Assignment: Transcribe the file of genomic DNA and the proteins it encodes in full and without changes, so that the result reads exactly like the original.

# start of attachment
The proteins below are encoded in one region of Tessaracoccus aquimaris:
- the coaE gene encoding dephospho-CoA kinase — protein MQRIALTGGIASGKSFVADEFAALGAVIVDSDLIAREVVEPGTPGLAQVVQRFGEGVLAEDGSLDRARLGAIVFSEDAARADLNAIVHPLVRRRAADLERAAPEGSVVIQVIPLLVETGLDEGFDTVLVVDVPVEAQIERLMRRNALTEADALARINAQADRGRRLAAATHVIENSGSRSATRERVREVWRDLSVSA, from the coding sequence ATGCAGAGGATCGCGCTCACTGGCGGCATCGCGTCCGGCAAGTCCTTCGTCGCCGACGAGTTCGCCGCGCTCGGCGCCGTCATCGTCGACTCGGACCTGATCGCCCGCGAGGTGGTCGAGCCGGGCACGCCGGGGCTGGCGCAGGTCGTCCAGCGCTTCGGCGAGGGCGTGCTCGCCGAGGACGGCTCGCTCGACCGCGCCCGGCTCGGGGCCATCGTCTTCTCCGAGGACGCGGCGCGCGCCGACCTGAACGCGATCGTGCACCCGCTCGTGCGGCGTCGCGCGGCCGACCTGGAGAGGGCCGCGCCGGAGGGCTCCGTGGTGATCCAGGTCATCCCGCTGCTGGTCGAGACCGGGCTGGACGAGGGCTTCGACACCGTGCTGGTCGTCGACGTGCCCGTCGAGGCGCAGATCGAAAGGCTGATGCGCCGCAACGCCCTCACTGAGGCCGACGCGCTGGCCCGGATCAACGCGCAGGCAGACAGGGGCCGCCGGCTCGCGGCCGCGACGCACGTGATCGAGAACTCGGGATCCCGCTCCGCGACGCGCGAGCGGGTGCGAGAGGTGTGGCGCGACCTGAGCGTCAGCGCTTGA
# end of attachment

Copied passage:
The proteins below are encoded in one region of Tessaracoccus aquimaris:
- the coaE gene encoding dephospho-CoA kinase — protein MQRIALTGGIASGKSFVADEFAALGAVIVDSDLIAREVVEPGTPGLAQVVQRFGEGVLAEDGSLDRARLGAIVFSEDAARADLNAIVHPLVRRRAADLERAAPEGSVVIQVIPLLVETGLDEGFDTVLVVDVPVEAQIERLMRRNALTEADALARINAQADRGRRLAAATHVIENSGSRSATRERVREVWRDLSVSA, from the coding sequence ATGCAGAGGATCGCGCTCACTGGCGGCATCGCGTCCGGCAAGTCCTTCGTCGCCGACGAGTTCGCCGCGCTCGGCGCCGTCATCGTCGACTCGGACCTGATCGCCCGCGAGGTGGTCGAGCCGGGCACGCCGGGGCTGGCGCAGGTCGTCCAGCGCTTCGGCGAGGGCGTGCTCGCCGAGGACGGCTCGCTCGACCGCGCCCGGCTCGGGGCCATCGTCTTCTCCGAGGACGCGGCGCGCGCCGACCTGAACGCGATCGTGCACCCGCTCGTGCGGCGTCGCGCGGCCGACCTGGAGAGGGCCGCGCCGGAGGGCTCCGTGGTGATCCAGGTCATCCCGCTGCTGGTCGAGACCGGGCTGGACGAGGGCTTCGACACCGTGCTGGTCGTCGACGTGCCCGTCGAGGCGCAGATCGAAAGGCTGATGCGCCGCAACGCCCTCACTGAGGCCGACGCGCTGGCCCGGATCAACGCGCAGGCAGACAGGGGCCGCCGGCTCGCGGCCGCGACGCACGTGATCGAGAACTCGGGATCCCGCTCCGCGACGCGCGAGCGGGTGCGAGAGGTGTGGCGCGACCTGAGCGTCAGCGCTTGA